Mary seemed to have an unsolvable dilemma. She wanted to loop a rope over one of the rafters supporting the building and couldn’t begin to get it up there.

Dick motioned Mary to hand him the rope, coiled it to a point, stepped back and gave it a simple toss. The rope sailed up well over twenty feet and the tail of the rope came down almost in Mary’s hand. 

With a wry smile, that said: “let’s see if you can do it again . . .” Mary handed him the second rope and he did it again! No one could believe how easily Dick accomplished what Charley and Mary had been attempting since early that morning.

 (. . . So, Kirk what’s the point here?? Why are we all being dragged along from a distant, dusty, noisy flea market space into an old tin structure where your new friend gets lucky twice with a rope toss . . . ???) 

It’s a fair question, but very rapidly I came to realize that Dick Miles could repair, fabricate or show you how to set virtually anything right. I don’t think I ever heard him say: 

“I don’t really know what to do with that . . .” problem, dilemma, broken part, ad infinitum.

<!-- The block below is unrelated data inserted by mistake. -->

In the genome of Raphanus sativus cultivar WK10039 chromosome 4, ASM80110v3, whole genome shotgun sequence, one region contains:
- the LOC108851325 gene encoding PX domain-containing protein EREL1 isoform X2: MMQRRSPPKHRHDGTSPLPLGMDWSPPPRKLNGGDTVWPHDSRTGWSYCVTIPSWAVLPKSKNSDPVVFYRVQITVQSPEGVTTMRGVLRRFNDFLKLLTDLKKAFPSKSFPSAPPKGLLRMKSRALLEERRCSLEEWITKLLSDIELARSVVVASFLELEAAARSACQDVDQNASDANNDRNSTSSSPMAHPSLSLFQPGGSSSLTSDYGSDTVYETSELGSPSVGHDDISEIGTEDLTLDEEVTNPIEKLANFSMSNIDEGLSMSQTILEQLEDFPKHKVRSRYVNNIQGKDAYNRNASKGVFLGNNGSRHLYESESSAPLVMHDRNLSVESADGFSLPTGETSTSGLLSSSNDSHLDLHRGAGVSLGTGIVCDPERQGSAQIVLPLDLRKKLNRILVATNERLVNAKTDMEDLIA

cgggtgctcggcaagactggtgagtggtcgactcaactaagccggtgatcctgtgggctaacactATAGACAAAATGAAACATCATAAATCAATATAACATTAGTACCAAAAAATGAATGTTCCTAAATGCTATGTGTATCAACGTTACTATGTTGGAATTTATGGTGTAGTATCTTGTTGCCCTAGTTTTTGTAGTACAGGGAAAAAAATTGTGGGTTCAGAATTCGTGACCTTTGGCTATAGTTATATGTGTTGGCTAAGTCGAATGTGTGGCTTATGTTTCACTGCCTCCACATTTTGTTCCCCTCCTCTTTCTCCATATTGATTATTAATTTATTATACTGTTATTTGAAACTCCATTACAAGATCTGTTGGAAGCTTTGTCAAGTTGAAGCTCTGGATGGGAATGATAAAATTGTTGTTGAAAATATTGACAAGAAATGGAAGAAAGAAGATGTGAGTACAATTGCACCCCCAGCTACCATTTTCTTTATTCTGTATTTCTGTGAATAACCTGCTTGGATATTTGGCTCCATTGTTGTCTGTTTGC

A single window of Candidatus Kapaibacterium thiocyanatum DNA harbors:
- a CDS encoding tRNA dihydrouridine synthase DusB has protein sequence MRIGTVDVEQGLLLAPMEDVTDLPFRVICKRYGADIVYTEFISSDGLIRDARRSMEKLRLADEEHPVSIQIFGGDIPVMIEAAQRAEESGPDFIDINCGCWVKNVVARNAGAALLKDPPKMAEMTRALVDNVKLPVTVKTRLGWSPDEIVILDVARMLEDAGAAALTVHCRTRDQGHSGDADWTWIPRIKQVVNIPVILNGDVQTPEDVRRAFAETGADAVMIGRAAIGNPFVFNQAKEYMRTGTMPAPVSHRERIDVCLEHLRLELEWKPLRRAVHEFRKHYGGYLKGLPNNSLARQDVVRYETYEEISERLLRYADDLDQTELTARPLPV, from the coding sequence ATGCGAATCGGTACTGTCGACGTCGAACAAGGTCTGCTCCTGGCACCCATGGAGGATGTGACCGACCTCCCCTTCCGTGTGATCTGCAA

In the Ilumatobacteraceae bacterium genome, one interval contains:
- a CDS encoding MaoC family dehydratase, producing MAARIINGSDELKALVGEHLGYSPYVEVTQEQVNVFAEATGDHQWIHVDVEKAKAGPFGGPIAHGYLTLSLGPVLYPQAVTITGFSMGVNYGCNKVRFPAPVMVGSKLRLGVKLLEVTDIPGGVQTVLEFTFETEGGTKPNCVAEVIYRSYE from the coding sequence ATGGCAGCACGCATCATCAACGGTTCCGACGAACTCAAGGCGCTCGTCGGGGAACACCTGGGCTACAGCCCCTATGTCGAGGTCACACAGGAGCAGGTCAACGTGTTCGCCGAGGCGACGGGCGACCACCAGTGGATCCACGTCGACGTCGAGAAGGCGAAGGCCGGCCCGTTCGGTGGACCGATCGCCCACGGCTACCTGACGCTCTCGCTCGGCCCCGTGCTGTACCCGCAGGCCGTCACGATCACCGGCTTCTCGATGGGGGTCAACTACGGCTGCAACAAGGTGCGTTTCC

Oh, and I nearly forgot, it turned out that Dick Miles, in another recent life, had been an escape artist and magician!  He was known worldwide (kind of . . .) as the “Great Newdini”, performing all manner of amazing feats as you can see in the images below. He generally had characters in tow such as the group with shotguns in the image below. 

Everybody with Dick had a “handle”, such as “Hankster the Gangster” “Willie from Philly” “Flush Fingers McGrath”. . . 

"Newdini" Miles ABout to Defy Death
( Note Howard Stern in background)
Richard NewdiniMiles & Close Friends
"Newdini"  Flyer, circulated world wide!!
Richard NewdiniMiles & Close Friends

But, you’re right, enough of the pre-amble . . . 

 Late in the day I took Dick around to the R building to show him where I’d be located the following year. Each time I looked at the space it seemed bigger and I was concerned about whether or not I’d have enough merchandise to attract interest.

While we were checking out the spaces, I added up everything I’d experienced with Miles in our relationship. He was engaging, had the mind of an engineer, and owned several motorcycles and a substantial inventory of quite good collectible pieces applicable to motorcycles and vintage cars. And, he had both a Porsche and a Bentley!